His Ways Are Not Our Ways
by Esther Fleece
Many times in my life, I’ve come back to the promise in Jeremiah 29:11: “‘I know the plans I have for you,’ declares the Lord, ‘plans to prosper you and not to harm you, plans to give you hope and a future.’”
This had been my favorite verse for some time. It helped me when deciding which college to attend, what path to take, which way to turn in so many of life’s decisions. I still have a picture frame with this verse engraved on it from my high school graduation. It’s a verse many of us love, because it is a promise that God is good and wants to be good toward us.
But as my life plans were not working out as I had envisioned, I found less and less comfort in these words. Some days, this verse even seemed like a joke. It’s easy to believe that God has a good plan for your life when things are working out well, but it’s a little tougher when the path is difficult.
And my path has been difficult. Uprooting my life and moving so many times to start over, to get away from my broken past. Company layoffs and job loss. The sudden death of friends. Years of being stalked and anxiety over my safety.
I’ve gone through times when it seemed as if God’s plans were not prospering me at all; in fact, it felt like they were hurting me.
But the very same God of the harvest is also the God of the desert.
Again and again, I kept hearing Jeremiah 29:11 echo in my heart and head.
Finally, one day, during my time away seeking healing, I begrudgingly opened my Bible to this familiar verse and asked God to give me new eyes to see what I was about to read. I couldn’t see Him clearly in the season I was in. I loved God, but it had been so long since I had sensed His presence. I had almost forgotten what He looked and sounded like. Life can be so unrecognizable in the midst of pain, and yet I decided to look up the word plans. I was surprised to learn that the original word in Hebrew is machashabah; a more literal translation is “thoughts.” God knows the thoughts He has toward me. And His thoughts toward me are good.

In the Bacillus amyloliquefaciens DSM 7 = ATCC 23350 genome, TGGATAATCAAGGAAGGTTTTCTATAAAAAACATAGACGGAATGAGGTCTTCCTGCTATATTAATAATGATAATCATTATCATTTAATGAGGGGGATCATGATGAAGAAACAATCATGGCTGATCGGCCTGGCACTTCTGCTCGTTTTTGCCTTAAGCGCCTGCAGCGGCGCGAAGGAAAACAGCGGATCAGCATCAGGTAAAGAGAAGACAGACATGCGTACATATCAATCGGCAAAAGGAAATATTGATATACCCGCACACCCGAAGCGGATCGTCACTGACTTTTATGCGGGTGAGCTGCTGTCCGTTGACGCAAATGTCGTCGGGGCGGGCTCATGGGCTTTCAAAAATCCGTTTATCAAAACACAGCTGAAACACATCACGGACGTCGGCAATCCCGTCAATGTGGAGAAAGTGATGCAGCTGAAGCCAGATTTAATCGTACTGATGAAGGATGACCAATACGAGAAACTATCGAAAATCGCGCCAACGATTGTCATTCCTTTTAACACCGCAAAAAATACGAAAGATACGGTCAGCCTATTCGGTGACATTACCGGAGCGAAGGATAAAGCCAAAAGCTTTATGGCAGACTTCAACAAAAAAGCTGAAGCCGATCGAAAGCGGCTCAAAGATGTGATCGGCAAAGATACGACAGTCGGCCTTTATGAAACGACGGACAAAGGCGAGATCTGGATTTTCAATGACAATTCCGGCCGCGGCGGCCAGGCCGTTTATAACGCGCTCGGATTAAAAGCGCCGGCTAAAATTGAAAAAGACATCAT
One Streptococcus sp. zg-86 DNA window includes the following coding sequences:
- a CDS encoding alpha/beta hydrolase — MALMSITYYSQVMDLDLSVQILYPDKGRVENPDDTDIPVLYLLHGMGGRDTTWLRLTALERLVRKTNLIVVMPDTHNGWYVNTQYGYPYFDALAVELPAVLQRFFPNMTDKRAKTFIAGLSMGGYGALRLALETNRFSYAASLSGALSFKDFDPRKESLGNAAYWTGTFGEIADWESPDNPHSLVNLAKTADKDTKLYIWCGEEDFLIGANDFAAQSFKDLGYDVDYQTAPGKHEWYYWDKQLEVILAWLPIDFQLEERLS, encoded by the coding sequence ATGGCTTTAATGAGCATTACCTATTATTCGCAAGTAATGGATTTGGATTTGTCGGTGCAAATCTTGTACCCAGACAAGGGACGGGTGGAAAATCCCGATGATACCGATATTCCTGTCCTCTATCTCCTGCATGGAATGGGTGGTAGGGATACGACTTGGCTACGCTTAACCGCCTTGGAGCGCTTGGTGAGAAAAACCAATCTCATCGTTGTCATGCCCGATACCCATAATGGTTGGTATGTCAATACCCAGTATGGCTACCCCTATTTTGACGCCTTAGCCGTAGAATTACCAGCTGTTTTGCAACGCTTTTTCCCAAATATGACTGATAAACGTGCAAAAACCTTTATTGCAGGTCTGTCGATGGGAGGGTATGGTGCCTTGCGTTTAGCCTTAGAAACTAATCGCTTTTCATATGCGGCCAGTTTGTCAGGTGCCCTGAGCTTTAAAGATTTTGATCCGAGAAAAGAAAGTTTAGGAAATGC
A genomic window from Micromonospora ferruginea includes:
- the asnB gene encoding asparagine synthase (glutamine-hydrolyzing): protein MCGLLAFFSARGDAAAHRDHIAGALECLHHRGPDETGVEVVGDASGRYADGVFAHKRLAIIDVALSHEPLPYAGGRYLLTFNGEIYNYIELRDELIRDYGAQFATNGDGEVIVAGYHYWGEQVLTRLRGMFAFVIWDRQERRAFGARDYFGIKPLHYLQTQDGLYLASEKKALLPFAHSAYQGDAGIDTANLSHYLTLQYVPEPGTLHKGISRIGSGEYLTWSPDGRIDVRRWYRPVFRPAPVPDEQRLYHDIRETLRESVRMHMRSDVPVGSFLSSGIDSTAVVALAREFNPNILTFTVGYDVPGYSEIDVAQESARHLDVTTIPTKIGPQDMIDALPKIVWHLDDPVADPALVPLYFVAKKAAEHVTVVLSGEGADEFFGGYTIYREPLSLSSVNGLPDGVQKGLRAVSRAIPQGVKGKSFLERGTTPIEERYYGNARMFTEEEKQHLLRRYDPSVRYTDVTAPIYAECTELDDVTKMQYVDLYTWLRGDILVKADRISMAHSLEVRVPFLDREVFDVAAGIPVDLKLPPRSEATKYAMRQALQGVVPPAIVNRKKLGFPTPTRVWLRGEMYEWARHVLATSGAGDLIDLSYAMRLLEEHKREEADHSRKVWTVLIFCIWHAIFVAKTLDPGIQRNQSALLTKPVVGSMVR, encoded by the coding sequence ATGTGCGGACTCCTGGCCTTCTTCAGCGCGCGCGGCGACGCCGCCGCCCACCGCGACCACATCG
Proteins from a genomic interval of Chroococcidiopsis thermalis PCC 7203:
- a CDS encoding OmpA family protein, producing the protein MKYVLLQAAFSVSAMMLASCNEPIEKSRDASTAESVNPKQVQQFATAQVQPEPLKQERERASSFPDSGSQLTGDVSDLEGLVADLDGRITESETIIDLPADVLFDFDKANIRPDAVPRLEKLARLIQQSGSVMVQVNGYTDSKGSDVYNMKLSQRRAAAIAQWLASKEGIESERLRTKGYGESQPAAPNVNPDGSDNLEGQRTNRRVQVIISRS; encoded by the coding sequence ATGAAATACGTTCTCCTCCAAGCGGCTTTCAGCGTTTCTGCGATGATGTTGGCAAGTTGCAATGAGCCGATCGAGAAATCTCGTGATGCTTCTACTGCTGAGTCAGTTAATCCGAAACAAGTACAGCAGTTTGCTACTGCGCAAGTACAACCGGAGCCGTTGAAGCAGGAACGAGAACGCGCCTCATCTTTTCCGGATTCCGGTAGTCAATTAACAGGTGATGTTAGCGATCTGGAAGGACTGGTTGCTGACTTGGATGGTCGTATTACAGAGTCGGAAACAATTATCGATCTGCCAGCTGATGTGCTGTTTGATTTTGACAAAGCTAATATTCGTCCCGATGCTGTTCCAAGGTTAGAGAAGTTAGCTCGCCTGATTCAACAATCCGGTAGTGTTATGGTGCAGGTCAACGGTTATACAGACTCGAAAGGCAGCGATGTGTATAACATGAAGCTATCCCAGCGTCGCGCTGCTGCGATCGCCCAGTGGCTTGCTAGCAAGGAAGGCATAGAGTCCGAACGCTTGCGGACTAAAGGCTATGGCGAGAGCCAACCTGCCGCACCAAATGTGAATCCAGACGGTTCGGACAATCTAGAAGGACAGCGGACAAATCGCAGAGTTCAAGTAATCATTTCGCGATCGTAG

I had to read it several times to make sure I was getting this straight.
If it was true, this changed everything! I had always defined plans as “an easy life” and “prosperity,” here and now. I put time, effort, and finances into knowing those plans. And I pursued those plans. I wanted plans without pain, plans without suffering, plans without hardship.
The emphasis was on me. Me knowing the plans; me understanding the plans; me implementing the plans. But God’s machashabah—His thoughts—toward me are so much more than anything I could have ever imagined on my own. His thoughts toward me are the real constant, despite whatever circumstances I am walking through. Instead of being so fixated on the plans for my life, I realized I needed to be more interested in knowing God’s thoughts toward me.
My behavior does not determine my identity. Rather, anyone who calls on God is welcomed into the family and named a beloved son or daughter (John 1:12). I am not an employee of God; I am a daughter of God.
Taken from No More Faking Fine by Esther Fleece Copyright © 2016 by Esther Fleece. Used by permission of Zondervan.
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